Monday marks the 40th anniversary of the Iran hostage crisis. It also marks 40 consecutive years of hostage-taking and terrorism by the Islamic Republic of Iran’s agents and allies. For four decades, Western powers have regrettably but repeatedly failed to address the looming Iran threat or the belligerent regime’s underlying ideology.
At present, at least 17 dual nationals are held captive by Iranian authorities, often on the flimsiest of pretenses. Although most of them have been charged with espionage or similar “national security” crimes, no justification has been offered for those charges other than the fact that their targets have close affiliations with the US or Europe.
At least four American citizens are currently serving 10-year sentences, although Iranian authorities have hinted that they might be released earlier if the US government is willing to pay a ransom for their release. In October, Iran’s foreign ministry emphasized this point by providing the White House with a list of Iranian nationals who have been jailed in the U.S. for sanctions violations and other crimes, along with the message that they “must be freed.”
There are some who would argue that Washington should do whatever is necessary to secure the freedom of falsely imprisoned U.S. citizens. And it is fair to acknowledge that there might be more at stake for those Americans than for the Iranians whom Tehran has identified.
Several of these detainees’ advocates spoke to the media after Iran issued its demand for the release of its own citizens. Some expressly condemned the regime’s “hypocrisy” and emphasized all they had learned about the conduct of Iranian authorities. Others urged more concerted Western actions to end the false imprisonment of American citizens.
But as much collective suffering as has been endured by these Americans and other Western nationals over the years, it pales in comparison to the horrors the Iranian people have experienced at the hands of their own rulers. Just as Tehran has taken aim at Western nationals, the plight of Iran’s own population has worsened too. Amidst Iranian authorities’ brutal suppression of pro-democracy protests in early 2018 – a nationwide uprising that featured citizens calling for a comprehensive change of government – the number of Iranian political prisoners swelled by the thousands.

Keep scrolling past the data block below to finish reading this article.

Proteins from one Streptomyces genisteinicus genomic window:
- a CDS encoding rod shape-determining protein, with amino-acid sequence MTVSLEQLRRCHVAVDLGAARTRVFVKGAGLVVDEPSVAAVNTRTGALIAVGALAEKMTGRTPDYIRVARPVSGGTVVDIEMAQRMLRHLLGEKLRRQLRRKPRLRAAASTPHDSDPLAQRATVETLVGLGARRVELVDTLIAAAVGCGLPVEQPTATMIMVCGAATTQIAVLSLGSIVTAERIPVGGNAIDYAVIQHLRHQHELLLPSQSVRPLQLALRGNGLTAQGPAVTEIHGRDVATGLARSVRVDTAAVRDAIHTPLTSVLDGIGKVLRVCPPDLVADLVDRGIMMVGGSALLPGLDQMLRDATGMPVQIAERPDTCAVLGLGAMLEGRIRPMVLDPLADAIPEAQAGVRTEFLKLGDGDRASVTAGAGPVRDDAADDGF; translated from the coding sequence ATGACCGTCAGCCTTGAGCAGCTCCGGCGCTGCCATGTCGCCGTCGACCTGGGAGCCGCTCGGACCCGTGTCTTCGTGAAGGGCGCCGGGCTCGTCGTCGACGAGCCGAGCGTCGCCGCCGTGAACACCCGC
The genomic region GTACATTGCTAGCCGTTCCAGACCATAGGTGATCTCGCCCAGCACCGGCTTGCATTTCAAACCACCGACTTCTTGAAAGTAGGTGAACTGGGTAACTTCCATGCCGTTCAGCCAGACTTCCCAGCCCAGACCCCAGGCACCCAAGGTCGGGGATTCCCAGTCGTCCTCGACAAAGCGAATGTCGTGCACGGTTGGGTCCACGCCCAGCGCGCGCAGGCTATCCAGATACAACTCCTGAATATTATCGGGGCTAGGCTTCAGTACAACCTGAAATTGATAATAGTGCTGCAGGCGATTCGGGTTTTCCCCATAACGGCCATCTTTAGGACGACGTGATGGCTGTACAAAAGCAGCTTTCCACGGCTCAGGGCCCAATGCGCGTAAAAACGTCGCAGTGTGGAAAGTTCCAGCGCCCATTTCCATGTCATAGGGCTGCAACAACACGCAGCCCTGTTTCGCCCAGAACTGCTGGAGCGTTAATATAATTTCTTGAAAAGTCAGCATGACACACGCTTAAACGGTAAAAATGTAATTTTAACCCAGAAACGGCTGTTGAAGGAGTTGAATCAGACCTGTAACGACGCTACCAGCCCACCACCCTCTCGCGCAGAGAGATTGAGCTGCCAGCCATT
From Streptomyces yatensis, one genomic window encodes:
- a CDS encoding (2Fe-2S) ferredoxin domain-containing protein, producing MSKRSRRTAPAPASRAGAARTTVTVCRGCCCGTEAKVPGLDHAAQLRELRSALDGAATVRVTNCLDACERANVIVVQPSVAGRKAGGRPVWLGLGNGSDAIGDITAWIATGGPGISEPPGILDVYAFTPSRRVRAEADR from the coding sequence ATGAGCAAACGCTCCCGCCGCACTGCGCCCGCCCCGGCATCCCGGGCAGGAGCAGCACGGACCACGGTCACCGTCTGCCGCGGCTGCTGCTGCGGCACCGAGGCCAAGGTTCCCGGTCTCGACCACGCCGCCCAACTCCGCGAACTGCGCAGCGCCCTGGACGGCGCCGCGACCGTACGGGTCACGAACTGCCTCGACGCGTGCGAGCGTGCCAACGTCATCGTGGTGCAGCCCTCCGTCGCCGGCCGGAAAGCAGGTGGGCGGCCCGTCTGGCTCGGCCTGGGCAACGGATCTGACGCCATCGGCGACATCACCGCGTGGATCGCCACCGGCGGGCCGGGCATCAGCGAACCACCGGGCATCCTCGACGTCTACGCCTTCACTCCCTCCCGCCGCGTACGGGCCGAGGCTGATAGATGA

Many of these detainees are facing lengthy prison sentences. But the regime’s threat does not stop there. Mass arrests are a reminder of the Islamic Republic’s past crimes against humanity, particularly the massacre of 30,000 political prisoners in the summer of 1988. That incident stemmed from a fatwa by Ayatollah Khomeini which declared all opponents of the theocratic system to be at war with God himself, and thus subject to summary execution.
The main target of that clerical edict was the highly capable resistance organization known as the People’s Mojahedin Organization of Iran (PMOI/MEK) and this group made up the overwhelming majority of the massacre’s victims. The movement endured in spite of the fierce persecution and even thrived in the ensuing decades. Last year, it was credited with leading the countrywide anti-regime protests and giving voice to the people’s progressive aspirations. But Khomeini’s fatwa remains in force, and political prisoners have been executed for actual or perceived support of the MEK.
Although Supreme Leader Ali Khamenei acknowledged the MEK’s role in 2018, he also blamed the protests on a “triangle” of enemies in Washington, Tel Aviv, and Riyadh. This reflects a longstanding strategy of conflating foreign and domestic opposition to the clerical regime, in hopes of directing supporters to reject both trends as one. The MEK traces this strategy all the way back to the hostage crisis at the US embassy when the new regime sought to exploit anti-Western sentiment by compelling hardliners to line up behind the ayatollahs, thereby excluding alternative visions for Iran’s future.
The Iranian regime’s persistent, simultaneous aggression toward both foreign influence and domestic dissent raises questions about the wisdom of using prisoner swaps and other concessions to secure the freedom of Western nationals.
These tactics were used, for instance, in 2016 around the time that the Iran nuclear deal was implemented. Four Americans were released in January of that year, but only in exchange for the U.S. settling an old debt to the previous Iranian government, as well as releasing or dropping charges against 21 Iranian nationals. This only served to reinforce the impression that hostage-taking is a potentially lucrative endeavor. It is therefore no surprise that all four of the American hostages were promptly replaced by others.
It is safe to assume that this pattern will repeat for as long as the U.S. and its allies take a short-term approach to addressing Iranian hostage-taking. The only way this phenomenon’s recurrence can be prevented over the long term is if Tehran’s behavior – or the regime itself – changes completely. Last year’s public protests underscore the fact that this outcome is within reach. But for the Iranian people to grasp it, they must recognize support from foreign governments that are interested in more substantial goals than the begrudging release of Iran’s hostages du jour.
Domestic unrest demonstrates that there is no need for Western powers to actively pursue regime change. But they most definitely should promote an alternative vision for Iran’s future – the very same vision that Tehran sought to suppress in 1979 with the false imprisonment of 52 Americans and again in 1988 by executing 30,000 of Iran’s own citizens.